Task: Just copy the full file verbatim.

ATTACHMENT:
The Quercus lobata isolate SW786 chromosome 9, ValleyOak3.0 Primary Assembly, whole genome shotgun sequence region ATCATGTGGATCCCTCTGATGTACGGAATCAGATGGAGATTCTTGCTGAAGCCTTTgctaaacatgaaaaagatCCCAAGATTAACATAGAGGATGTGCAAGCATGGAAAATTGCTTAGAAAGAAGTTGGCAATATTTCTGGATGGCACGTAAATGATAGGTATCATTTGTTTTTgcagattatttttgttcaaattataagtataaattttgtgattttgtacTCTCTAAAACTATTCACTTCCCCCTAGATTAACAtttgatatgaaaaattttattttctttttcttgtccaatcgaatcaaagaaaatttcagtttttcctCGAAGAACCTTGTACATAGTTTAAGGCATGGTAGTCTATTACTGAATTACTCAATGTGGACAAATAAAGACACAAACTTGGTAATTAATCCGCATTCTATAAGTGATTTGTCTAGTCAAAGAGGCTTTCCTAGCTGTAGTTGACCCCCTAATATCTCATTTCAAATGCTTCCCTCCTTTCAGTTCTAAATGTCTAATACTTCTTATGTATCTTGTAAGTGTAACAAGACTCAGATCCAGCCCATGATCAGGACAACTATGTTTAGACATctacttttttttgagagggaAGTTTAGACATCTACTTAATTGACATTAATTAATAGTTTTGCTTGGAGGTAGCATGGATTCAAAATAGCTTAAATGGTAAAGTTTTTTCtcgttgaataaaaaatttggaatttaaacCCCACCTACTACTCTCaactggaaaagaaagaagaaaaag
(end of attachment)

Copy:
The Quercus lobata isolate SW786 chromosome 9, ValleyOak3.0 Primary Assembly, whole genome shotgun sequence region ATCATGTGGATCCCTCTGATGTACGGAATCAGATGGAGATTCTTGCTGAAGCCTTTgctaaacatgaaaaagatCCCAAGATTAACATAGAGGATGTGCAAGCATGGAAAATTGCTTAGAAAGAAGTTGGCAATATTTCTGGATGGCACGTAAATGATAGGTATCATTTGTTTTTgcagattatttttgttcaaattataagtataaattttgtgattttgtacTCTCTAAAACTATTCACTTCCCCCTAGATTAACAtttgatatgaaaaattttattttctttttcttgtccaatcgaatcaaagaaaatttcagtttttcctCGAAGAACCTTGTACATAGTTTAAGGCATGGTAGTCTATTACTGAATTACTCAATGTGGACAAATAAAGACACAAACTTGGTAATTAATCCGCATTCTATAAGTGATTTGTCTAGTCAAAGAGGCTTTCCTAGCTGTAGTTGACCCCCTAATATCTCATTTCAAATGCTTCCCTCCTTTCAGTTCTAAATGTCTAATACTTCTTATGTATCTTGTAAGTGTAACAAGACTCAGATCCAGCCCATGATCAGGACAACTATGTTTAGACATctacttttttttgagagggaAGTTTAGACATCTACTTAATTGACATTAATTAATAGTTTTGCTTGGAGGTAGCATGGATTCAAAATAGCTTAAATGGTAAAGTTTTTTCtcgttgaataaaaaatttggaatttaaacCCCACCTACTACTCTCaactggaaaagaaagaagaaaaag